Official US common name is "Lesser
* See Gonzalez-Santillan & Prendini, 2013 (reference below) for taxonomic history. Vaejovis coahuilae was described by Stan Williams in 1968
from Cuatro Cienegas, Coahuila, Mexico, hence the name, although Dr.
Williams reported a specimen from near Fort Stockton, Texas, in the
North America (Mexico and USA (Arizona, New Mexico &
This species is found in a variety of habitats and elevations, from desert to
montane pine forest (desert flats to rolling grasslands to rocky slopes in mountains to about
7,000 feet or more. Not known to occur in dunes but has been found in
sandy areas.), though most common in the Chihuahuan Desert biomes.
Because it is primarily a burrowing species, it is most easily found by
using a black light, but it is also found under rocks and debris.
No data available. The sting is
quite painful, with a little edema at the sting site. Pain and sensitivity last from 15 to 30 minutes, occasionally longer, with no medical side
effects. Minor swelling and edema last about the same amount of time, all
depending on severity of sting. Flick and run is the common defense, although they will
occasionally "stand their ground" with a defensive posture
Gonzalez-Santillan E, Prendini L. Redefinition and generic revision of the North American vaejovid scorpion subfamily Syntropinae Kraepelin, 1905, with descriptions of six new genera. Bulletin of The American Museum of Natural History. 2013(382):1-71.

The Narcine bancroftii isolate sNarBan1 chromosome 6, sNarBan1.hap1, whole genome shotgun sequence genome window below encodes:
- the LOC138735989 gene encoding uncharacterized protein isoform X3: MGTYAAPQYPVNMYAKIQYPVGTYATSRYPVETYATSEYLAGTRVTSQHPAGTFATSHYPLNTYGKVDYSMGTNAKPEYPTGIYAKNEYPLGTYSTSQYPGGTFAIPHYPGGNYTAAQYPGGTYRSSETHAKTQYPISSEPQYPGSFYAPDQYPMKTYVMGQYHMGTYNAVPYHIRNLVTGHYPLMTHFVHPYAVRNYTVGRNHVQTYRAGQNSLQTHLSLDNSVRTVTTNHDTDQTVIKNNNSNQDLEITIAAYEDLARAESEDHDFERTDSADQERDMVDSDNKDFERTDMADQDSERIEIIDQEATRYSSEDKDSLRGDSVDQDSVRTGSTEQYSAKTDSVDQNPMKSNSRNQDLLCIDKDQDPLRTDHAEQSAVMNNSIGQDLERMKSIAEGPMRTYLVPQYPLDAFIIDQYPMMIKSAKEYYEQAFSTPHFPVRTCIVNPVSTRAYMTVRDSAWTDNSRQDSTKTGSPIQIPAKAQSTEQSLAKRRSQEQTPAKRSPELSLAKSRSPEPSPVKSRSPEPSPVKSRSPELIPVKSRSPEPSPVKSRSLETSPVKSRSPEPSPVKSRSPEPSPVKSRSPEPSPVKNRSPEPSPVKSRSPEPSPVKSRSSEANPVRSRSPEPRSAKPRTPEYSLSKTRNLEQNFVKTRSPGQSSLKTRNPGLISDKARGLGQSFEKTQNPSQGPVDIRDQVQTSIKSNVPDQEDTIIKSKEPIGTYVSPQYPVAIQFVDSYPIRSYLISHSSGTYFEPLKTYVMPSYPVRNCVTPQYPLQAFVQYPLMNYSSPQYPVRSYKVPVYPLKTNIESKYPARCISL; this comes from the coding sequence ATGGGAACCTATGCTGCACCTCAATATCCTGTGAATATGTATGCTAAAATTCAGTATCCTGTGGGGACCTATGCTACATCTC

Francke, O. F. and W. D. Sissom. (1984).
Comparative review of the methods used to determine the
number of molts to maturity in scorpions (Arachnida),
with an analysis of the post-birth development of Vaejovis
coahuilae Williams (Vaejovidae). J. Arachnol., 12,
Francke, O. F., and W. D. Sissom.
(1984). The life history of Vaejovis coahuilae
Williams ( Scorpiones, Vaejovidae), with comparison
of the methods used to determine the number of molts to
maturity. J. Arachnol., 12, pp. 1-20.
On the Internet:
picture from Scott Stockwells gallery
Males grow to about 35 mm. Females grow 40 to 45 mm, rarely as large as 55 mm.
This species appears to be closely related to Vaejovis spinigerus. It
is similar in appearance, superficially, but V. spinigerus attains lengths
up to 70 mm (rare), the metasoma is more robust, and the pectinal teeth
counts are higher. Further, V. spinigerus appears more lustrous; V.
coahuilae looks more shagreened. Juvenile V. spinigerus have a "horned"
pattern on the carapace; when pigmented, the carapace of V. coahuilae is
more or less uniformly mottled. The two species occur together only along
the New Mexico and Arizona border, near Portal and Rodeo, with V.
spinigerus entering from the Sonoran desert, V. coahuilae from the
Most of the information in this file is written by Kari McWest. Photo: Rich Ayrey (C).